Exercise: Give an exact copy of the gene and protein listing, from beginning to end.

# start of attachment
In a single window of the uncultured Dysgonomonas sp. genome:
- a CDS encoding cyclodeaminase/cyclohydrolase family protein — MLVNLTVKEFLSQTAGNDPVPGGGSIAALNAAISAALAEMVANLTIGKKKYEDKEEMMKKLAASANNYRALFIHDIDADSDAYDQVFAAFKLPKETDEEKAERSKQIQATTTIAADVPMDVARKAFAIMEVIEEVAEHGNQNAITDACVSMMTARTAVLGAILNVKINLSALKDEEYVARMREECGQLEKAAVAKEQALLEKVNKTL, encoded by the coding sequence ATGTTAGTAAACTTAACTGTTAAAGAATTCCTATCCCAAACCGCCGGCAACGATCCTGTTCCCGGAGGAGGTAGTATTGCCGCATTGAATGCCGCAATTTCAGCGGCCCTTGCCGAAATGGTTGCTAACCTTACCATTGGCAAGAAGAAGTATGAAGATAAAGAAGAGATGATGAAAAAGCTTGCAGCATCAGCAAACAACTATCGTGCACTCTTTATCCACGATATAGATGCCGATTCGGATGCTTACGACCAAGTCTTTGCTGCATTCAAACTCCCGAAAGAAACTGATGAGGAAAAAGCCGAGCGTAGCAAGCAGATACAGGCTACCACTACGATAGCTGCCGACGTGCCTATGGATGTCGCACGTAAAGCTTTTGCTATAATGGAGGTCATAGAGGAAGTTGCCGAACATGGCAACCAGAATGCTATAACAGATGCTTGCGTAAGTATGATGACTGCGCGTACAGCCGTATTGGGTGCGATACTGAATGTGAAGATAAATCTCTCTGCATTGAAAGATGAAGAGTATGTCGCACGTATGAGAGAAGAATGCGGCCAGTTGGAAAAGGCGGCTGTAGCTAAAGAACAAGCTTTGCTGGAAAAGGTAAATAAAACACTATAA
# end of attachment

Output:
In a single window of the uncultured Dysgonomonas sp. genome:
- a CDS encoding cyclodeaminase/cyclohydrolase family protein — MLVNLTVKEFLSQTAGNDPVPGGGSIAALNAAISAALAEMVANLTIGKKKYEDKEEMMKKLAASANNYRALFIHDIDADSDAYDQVFAAFKLPKETDEEKAERSKQIQATTTIAADVPMDVARKAFAIMEVIEEVAEHGNQNAITDACVSMMTARTAVLGAILNVKINLSALKDEEYVARMREECGQLEKAAVAKEQALLEKVNKTL, encoded by the coding sequence ATGTTAGTAAACTTAACTGTTAAAGAATTCCTATCCCAAACCGCCGGCAACGATCCTGTTCCCGGAGGAGGTAGTATTGCCGCATTGAATGCCGCAATTTCAGCGGCCCTTGCCGAAATGGTTGCTAACCTTACCATTGGCAAGAAGAAGTATGAAGATAAAGAAGAGATGATGAAAAAGCTTGCAGCATCAGCAAACAACTATCGTGCACTCTTTATCCACGATATAGATGCCGATTCGGATGCTTACGACCAAGTCTTTGCTGCATTCAAACTCCCGAAAGAAACTGATGAGGAAAAAGCCGAGCGTAGCAAGCAGATACAGGCTACCACTACGATAGCTGCCGACGTGCCTATGGATGTCGCACGTAAAGCTTTTGCTATAATGGAGGTCATAGAGGAAGTTGCCGAACATGGCAACCAGAATGCTATAACAGATGCTTGCGTAAGTATGATGACTGCGCGTACAGCCGTATTGGGTGCGATACTGAATGTGAAGATAAATCTCTCTGCATTGAAAGATGAAGAGTATGTCGCACGTATGAGAGAAGAATGCGGCCAGTTGGAAAAGGCGGCTGTAGCTAAAGAACAAGCTTTGCTGGAAAAGGTAAATAAAACACTATAA